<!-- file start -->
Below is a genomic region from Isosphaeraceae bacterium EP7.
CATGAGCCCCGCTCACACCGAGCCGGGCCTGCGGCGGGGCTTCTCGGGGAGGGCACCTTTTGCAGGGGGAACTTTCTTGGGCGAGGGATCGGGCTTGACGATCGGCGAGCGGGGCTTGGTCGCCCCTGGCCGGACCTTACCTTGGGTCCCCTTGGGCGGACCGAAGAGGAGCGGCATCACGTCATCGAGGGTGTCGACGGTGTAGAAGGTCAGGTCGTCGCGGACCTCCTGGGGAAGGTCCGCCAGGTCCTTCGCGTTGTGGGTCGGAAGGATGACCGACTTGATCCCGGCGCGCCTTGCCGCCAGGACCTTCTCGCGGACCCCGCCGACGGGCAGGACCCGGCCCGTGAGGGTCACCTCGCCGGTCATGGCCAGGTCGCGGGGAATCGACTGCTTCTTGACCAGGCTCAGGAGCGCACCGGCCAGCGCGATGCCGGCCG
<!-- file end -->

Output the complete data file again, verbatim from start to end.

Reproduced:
Below is a genomic region from Isosphaeraceae bacterium EP7.
CATGAGCCCCGCTCACACCGAGCCGGGCCTGCGGCGGGGCTTCTCGGGGAGGGCACCTTTTGCAGGGGGAACTTTCTTGGGCGAGGGATCGGGCTTGACGATCGGCGAGCGGGGCTTGGTCGCCCCTGGCCGGACCTTACCTTGGGTCCCCTTGGGCGGACCGAAGAGGAGCGGCATCACGTCATCGAGGGTGTCGACGGTGTAGAAGGTCAGGTCGTCGCGGACCTCCTGGGGAAGGTCCGCCAGGTCCTTCGCGTTGTGGGTCGGAAGGATGACCGACTTGATCCCGGCGCGCCTTGCCGCCAGGACCTTCTCGCGGACCCCGCCGACGGGCAGGACCCGGCCCGTGAGGGTCACCTCGCCGGTCATGGCCAGGTCGCGGGGAATCGACTGCTTCTTGACCAGGCTCAGGAGCGCACCGGCCAGCGCGATGCCGGCCG